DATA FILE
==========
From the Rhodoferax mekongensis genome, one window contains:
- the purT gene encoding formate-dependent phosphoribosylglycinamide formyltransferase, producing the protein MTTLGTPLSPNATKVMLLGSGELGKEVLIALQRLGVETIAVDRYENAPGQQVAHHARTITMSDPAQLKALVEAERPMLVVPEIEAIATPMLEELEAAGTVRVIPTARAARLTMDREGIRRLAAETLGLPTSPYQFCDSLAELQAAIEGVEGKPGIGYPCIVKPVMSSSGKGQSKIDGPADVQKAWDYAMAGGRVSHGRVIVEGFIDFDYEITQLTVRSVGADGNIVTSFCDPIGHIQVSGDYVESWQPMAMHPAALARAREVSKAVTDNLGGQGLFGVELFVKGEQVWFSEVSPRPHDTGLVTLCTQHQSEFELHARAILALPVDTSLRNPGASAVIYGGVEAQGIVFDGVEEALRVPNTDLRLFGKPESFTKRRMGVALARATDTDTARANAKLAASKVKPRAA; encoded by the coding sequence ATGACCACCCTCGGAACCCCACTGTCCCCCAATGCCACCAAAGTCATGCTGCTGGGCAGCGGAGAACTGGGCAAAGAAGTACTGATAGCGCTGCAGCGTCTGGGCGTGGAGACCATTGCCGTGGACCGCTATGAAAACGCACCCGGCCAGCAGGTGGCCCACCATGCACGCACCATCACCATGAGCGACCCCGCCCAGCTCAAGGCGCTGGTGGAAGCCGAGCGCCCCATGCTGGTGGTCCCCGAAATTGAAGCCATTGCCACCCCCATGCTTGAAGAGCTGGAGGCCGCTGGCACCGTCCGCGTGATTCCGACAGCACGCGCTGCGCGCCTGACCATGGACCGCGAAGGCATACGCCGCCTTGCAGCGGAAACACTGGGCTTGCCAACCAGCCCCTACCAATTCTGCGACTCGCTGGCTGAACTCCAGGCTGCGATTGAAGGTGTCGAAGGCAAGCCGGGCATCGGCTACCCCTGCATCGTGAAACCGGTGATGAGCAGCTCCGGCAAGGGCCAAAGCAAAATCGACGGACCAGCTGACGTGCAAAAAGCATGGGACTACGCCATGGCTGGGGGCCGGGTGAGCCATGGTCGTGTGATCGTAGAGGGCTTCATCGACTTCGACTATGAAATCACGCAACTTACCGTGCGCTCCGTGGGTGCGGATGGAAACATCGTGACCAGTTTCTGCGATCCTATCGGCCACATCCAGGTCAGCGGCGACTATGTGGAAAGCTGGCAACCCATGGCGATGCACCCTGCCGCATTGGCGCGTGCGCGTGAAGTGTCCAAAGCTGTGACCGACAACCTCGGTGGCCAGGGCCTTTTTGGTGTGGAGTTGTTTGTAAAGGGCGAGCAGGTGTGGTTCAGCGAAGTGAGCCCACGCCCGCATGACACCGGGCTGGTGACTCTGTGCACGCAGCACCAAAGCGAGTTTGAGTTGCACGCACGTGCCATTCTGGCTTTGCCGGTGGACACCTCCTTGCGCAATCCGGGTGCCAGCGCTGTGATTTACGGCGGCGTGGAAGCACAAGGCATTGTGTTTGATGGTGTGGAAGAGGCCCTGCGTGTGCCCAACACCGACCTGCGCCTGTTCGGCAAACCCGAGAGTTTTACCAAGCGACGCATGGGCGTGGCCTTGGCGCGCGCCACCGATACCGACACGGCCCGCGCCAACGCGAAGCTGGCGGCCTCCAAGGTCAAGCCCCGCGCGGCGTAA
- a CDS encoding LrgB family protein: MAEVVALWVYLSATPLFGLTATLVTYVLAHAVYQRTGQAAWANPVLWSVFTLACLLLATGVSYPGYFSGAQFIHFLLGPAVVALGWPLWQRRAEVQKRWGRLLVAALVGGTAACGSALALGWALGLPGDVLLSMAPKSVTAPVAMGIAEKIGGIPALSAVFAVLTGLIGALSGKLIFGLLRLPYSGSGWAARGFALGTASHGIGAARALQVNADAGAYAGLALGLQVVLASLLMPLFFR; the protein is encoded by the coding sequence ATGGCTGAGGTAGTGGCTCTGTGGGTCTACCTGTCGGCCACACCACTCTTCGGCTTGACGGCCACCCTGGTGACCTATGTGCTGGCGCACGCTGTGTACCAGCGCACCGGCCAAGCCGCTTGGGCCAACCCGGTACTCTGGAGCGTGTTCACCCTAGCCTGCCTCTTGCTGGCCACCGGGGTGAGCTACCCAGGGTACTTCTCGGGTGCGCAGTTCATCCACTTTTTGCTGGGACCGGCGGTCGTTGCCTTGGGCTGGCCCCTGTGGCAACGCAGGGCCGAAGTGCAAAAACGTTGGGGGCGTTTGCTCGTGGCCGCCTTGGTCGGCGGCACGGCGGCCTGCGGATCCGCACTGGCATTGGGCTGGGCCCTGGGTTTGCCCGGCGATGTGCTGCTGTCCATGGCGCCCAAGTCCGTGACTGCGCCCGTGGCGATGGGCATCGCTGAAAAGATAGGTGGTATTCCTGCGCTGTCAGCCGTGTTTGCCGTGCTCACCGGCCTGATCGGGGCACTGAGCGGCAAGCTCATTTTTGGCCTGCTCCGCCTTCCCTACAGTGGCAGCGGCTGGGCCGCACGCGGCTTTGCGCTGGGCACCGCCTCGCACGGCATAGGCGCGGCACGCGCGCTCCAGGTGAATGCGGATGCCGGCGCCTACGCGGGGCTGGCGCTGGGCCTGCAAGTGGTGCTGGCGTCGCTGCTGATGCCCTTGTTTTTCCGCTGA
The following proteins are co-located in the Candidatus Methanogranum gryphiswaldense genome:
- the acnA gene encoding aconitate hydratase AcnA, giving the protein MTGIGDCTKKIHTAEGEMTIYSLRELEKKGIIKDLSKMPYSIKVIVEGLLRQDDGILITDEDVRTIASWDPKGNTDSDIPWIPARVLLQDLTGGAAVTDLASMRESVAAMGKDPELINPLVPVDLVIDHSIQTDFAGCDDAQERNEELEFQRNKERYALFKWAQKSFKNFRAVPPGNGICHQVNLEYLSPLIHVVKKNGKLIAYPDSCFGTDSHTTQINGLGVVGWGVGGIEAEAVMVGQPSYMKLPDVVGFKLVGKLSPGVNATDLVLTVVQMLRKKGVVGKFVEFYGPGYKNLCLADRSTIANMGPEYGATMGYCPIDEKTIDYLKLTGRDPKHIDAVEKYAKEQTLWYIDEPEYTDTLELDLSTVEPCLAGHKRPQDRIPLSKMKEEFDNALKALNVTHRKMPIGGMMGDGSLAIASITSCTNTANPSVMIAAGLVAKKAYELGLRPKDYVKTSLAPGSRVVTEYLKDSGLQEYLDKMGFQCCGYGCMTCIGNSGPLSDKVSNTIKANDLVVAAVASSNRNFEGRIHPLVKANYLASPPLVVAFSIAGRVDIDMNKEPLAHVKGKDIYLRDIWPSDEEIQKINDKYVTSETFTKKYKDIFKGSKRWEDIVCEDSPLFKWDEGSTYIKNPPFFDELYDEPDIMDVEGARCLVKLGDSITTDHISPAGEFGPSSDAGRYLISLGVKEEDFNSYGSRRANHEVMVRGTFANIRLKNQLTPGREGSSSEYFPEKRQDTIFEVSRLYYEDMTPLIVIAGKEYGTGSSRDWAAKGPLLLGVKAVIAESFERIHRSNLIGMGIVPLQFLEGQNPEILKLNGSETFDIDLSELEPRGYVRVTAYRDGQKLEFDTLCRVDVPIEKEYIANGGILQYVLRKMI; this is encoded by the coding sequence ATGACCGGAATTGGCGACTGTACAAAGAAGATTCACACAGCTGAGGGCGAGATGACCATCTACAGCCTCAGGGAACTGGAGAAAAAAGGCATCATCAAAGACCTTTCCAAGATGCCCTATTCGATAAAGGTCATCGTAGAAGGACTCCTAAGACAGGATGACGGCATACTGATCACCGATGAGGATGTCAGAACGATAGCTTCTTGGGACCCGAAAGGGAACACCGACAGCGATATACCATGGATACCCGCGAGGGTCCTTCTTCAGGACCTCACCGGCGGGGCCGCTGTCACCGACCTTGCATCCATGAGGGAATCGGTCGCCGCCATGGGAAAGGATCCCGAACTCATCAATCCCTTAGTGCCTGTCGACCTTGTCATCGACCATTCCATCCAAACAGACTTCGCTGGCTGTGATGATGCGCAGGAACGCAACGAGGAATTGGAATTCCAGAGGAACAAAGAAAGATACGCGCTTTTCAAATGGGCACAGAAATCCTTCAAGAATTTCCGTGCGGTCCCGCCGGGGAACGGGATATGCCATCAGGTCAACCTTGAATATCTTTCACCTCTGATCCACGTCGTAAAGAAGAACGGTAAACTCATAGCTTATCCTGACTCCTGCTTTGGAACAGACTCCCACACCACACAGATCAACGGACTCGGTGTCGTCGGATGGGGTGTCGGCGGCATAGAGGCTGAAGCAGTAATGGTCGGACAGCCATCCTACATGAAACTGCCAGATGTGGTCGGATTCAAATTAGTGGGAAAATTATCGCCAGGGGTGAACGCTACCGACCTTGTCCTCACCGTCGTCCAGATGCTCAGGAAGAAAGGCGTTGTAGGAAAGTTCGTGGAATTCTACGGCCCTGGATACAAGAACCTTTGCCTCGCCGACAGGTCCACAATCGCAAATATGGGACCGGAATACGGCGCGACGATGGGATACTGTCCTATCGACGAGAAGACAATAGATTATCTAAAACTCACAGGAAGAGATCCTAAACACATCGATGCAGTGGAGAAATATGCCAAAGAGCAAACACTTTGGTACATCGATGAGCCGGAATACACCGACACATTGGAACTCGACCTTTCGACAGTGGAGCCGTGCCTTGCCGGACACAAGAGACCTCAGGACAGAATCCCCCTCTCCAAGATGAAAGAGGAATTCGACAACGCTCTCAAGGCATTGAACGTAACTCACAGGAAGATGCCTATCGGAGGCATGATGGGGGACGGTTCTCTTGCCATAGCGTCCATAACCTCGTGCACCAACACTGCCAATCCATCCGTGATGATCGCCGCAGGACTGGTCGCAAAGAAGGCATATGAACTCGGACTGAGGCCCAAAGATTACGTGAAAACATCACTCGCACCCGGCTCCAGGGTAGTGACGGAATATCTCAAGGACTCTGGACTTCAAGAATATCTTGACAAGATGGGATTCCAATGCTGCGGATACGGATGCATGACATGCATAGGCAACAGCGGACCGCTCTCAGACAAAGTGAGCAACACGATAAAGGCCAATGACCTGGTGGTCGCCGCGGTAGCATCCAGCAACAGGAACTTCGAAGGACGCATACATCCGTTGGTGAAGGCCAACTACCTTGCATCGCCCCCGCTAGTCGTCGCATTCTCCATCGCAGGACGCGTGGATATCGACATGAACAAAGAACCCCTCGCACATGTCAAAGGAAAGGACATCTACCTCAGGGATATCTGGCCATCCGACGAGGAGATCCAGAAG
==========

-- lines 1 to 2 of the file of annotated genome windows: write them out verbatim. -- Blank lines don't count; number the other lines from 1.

From the Rhodoferax mekongensis genome, one window contains:
- the purT gene encoding formate-dependent phosphoribosylglycinamide formyltransferase, producing the protein MTTLGTPLSPNATKVMLLGSGELGKEVLIALQRLGVETIAVDRYENAPGQQVAHHARTITMSDPAQLKALVEAERPMLVVPEIEAIATPMLEELEAAGTVRVIPTARAARLTMDREGIRRLAAETLGLPTSPYQFCDSLAELQAAIEGVEGKPGIGYPCIVKPVMSSSGKGQSKIDGPADVQKAWDYAMAGGRVSHGRVIVEGFIDFDYEITQLTVRSVGADGNIVTSFCDPIGHIQVSGDYVESWQPMAMHPAALARAREVSKAVTDNLGGQGLFGVELFVKGEQVWFSEVSPRPHDTGLVTLCTQHQSEFELHARAILALPVDTSLRNPGASAVIYGGVEAQGIVFDGVEEALRVPNTDLRLFGKPESFTKRRMGVALARATDTDTARANAKLAASKVKPRAA; encoded by the coding sequence ATGACCACCCTCGGAACCCCACTGTCCCCCAATGCCACCAAAGTCATGCTGCTGGGCAGCGGAGAACTGGGCAAAGAAGTACTGATAGCGCTGCAGCGTCTGGGCGTGGAGACCATTGCCGTGGACCGCTATGAAAACGCACCCGGCCAGCAGGTGGCCCACCATGCACGCACCATCACCATGAGCGACCCCGCCCAGCTCAAGGCGCTGGTGGAAGCCGAGCGCCCCATGCTGGTGGTCCCCGAAATTGAAGCCATTGCCACCCCCATGCTTGAAGAGCTGGAGGCCGCTGGCACCGTCCGCGTGATTCCGACAGCACGCGCTGCGCGCCTGACCATGGACCGCGAAGGCATACGCCGCCTTGCAGCGGAAACACTGGGCTTGCCAACCAGCCCCTACCAATTCTGCGACTCGCTGGCTGAACTCCAGGCTGCGATTGAAGGTGTCGAAGGCAAGCCGGGCATCGGCTACCCCTGCATCGTGAAACCGGTGATGAGCAGCTCCGGCAAGGGCCAAAGCAAAATCGACGGACCAGCTGACGTGCAAAAAGCATGGGACTACGCCATGGCTGGGGGCCGGGTGAGCCATGGTCGTGTGATCGTAGAGGGCTTCATCGACTTCGACTATGAAATCACGCAACTTACCGTGCGCTCCGTGGGTGCGGATGGAAACATCGTGACCAGTTTCTGCGATCCTATCGGCCACATCCAGGTCAGCGGCGACTATGTGGAAAGCTGGCAACCCATGGCGATGCACCCTGCCGCATTGGCGCGTGCGCGTGAAGTGTCCAAAGCTGTGACCGACAACCTCGGTGGCCAGGGCCTTTTTGGTGTGGAGTTGTTTGTAAAGGGCGAGCAGGTGTGGTTCAGCGAAGTGAGCCCACGCCCGCATGACACCGGGCTGGTGACTCTGTGCACGCAGCACCAAAGCGAGTTTGAGTTGCACGCACGTGCCATTCTGGCTTTGCCGGTGGACACCTCCTTGCGCAATCCGGGTGCCAGCGCTGTGATTTACGGCGGCGTGGAAGCACAAGGCATTGTGTTTGATGGTGTGGAAGAGGCCCTGCGTGTGCCCAACACCGACCTGCGCCTGTTCGGCAAACCCGAGAGTTTTACCAAGCGACGCATGGGCGTGGCCTTGGCGCGCGCCACCGATACCGACACGGCCCGCGCCAACGCGAAGCTGGCGGCCTCCAAGGTCAAGCCCCGCGCGGCGTAA